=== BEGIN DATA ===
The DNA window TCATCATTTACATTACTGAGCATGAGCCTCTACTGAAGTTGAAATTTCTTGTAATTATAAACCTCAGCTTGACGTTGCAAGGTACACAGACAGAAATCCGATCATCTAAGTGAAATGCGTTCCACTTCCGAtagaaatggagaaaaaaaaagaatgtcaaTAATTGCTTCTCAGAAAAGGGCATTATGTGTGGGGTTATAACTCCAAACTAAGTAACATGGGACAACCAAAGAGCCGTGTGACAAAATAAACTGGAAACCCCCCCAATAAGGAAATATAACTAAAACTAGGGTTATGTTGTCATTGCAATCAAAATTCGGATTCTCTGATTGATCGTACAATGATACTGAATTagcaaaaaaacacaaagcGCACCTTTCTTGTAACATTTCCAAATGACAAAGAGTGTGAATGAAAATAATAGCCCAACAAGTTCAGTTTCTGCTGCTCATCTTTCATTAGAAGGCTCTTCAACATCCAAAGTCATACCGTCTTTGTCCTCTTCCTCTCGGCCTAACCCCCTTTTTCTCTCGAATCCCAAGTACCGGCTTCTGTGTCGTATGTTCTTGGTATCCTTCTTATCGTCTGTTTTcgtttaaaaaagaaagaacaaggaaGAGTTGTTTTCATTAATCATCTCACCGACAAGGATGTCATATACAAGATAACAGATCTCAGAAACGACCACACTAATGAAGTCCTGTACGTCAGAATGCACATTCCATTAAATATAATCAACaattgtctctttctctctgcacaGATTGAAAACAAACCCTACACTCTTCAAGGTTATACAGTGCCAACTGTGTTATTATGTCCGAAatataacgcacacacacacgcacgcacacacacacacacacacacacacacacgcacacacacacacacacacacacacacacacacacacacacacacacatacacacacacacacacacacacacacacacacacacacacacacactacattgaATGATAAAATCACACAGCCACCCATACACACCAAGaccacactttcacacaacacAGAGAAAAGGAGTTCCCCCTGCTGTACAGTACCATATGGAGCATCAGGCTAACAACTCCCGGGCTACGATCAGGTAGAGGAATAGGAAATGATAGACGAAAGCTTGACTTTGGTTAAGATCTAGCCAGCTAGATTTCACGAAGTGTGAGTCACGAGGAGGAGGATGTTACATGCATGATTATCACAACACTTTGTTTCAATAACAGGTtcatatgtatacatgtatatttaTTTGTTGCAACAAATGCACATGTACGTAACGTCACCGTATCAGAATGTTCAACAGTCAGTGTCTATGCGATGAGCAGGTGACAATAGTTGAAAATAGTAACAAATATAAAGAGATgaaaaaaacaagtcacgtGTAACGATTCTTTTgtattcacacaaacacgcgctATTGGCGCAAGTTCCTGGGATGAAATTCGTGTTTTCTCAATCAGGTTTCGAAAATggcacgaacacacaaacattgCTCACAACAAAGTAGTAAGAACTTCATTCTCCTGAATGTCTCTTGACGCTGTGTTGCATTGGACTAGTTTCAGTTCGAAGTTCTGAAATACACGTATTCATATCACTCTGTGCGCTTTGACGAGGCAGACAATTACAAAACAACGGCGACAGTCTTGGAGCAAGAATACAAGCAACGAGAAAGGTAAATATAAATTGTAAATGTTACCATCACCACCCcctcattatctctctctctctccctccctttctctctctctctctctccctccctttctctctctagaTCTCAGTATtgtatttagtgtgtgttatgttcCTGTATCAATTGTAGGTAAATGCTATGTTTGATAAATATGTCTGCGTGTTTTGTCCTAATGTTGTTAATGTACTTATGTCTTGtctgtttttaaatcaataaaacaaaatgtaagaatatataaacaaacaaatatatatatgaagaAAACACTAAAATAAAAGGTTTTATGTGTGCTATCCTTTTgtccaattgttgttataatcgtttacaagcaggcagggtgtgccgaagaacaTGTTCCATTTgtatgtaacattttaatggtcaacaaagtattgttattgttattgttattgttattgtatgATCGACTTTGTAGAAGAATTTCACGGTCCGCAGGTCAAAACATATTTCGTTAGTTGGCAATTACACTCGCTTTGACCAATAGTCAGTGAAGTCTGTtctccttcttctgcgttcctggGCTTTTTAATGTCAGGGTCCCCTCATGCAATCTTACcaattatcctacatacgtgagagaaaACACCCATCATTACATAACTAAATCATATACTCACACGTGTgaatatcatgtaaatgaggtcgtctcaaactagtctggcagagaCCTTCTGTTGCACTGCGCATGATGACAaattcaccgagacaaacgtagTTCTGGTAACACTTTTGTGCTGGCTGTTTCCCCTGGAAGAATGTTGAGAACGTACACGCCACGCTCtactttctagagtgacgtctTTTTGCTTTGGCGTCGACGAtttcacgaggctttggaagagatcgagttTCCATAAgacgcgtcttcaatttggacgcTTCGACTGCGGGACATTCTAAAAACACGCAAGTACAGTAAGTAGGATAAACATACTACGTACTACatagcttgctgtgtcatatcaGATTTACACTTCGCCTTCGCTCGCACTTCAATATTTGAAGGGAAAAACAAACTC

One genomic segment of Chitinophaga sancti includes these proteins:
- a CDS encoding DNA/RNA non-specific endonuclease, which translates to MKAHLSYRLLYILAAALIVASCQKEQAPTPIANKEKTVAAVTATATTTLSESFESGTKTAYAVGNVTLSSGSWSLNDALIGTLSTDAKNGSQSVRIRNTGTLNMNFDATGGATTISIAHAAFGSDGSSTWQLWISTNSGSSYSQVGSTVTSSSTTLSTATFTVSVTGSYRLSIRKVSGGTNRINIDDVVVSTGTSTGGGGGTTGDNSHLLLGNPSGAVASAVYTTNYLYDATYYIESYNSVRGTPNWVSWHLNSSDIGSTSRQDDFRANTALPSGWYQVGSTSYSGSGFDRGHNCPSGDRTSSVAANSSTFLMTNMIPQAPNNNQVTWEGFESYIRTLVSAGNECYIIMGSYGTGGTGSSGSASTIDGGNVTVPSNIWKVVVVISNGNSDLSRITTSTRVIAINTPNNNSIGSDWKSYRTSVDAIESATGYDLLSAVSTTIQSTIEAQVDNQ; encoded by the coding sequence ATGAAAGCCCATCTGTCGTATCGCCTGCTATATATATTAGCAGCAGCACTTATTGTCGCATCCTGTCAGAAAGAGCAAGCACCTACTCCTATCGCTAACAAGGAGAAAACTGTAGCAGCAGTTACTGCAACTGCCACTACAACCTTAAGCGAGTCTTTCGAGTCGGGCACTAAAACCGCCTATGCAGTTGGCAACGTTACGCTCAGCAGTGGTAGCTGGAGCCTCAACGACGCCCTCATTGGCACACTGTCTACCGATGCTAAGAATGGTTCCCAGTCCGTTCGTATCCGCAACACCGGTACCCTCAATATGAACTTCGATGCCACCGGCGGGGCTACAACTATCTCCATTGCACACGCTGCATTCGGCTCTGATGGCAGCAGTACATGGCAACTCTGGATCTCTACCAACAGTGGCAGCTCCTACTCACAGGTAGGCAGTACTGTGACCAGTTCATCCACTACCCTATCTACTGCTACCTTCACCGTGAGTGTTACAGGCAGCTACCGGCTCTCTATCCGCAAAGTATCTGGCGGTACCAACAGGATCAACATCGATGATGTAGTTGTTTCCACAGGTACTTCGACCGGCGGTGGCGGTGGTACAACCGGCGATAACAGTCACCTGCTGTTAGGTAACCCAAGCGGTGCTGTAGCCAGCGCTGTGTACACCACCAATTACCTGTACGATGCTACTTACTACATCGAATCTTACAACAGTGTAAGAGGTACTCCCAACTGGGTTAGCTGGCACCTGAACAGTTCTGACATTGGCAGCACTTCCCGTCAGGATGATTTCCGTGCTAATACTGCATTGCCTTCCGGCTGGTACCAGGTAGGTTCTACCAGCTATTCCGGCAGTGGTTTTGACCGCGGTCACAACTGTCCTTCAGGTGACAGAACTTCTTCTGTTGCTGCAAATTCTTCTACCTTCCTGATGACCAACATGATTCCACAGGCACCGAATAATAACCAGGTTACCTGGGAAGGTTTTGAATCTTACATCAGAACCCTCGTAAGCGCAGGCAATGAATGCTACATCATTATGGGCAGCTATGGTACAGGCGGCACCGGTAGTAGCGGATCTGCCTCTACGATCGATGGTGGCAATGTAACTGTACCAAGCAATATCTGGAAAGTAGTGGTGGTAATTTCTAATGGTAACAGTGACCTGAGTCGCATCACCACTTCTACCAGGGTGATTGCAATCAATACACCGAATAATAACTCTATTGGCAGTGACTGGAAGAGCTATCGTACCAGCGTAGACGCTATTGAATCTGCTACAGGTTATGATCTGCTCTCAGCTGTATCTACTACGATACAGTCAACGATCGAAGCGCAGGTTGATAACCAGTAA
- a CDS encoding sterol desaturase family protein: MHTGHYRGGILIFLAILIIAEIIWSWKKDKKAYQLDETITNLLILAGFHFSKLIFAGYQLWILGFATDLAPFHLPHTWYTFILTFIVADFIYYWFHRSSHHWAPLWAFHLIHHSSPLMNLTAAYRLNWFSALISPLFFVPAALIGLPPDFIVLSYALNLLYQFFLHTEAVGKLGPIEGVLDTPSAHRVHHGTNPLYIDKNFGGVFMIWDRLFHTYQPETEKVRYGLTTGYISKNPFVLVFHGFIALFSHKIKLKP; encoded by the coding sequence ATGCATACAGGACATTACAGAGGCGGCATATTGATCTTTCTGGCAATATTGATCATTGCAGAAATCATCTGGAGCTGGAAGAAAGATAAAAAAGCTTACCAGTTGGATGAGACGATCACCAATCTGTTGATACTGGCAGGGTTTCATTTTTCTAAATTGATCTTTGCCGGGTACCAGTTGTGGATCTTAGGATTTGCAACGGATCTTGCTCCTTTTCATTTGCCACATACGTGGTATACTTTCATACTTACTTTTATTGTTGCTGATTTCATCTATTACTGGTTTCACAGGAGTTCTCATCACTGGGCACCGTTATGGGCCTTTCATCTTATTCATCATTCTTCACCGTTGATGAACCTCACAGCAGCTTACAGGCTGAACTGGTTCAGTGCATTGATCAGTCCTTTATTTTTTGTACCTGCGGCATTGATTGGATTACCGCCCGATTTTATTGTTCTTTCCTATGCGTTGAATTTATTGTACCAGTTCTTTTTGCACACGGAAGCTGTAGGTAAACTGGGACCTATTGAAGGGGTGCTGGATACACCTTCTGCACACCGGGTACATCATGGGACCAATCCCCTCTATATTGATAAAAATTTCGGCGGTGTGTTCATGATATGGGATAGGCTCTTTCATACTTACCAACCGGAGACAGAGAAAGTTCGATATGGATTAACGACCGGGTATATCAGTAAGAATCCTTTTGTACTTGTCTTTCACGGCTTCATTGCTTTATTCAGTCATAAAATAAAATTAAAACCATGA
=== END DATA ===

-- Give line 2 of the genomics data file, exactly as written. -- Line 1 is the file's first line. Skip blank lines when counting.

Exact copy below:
One genomic segment of Chitinophaga sancti includes these proteins: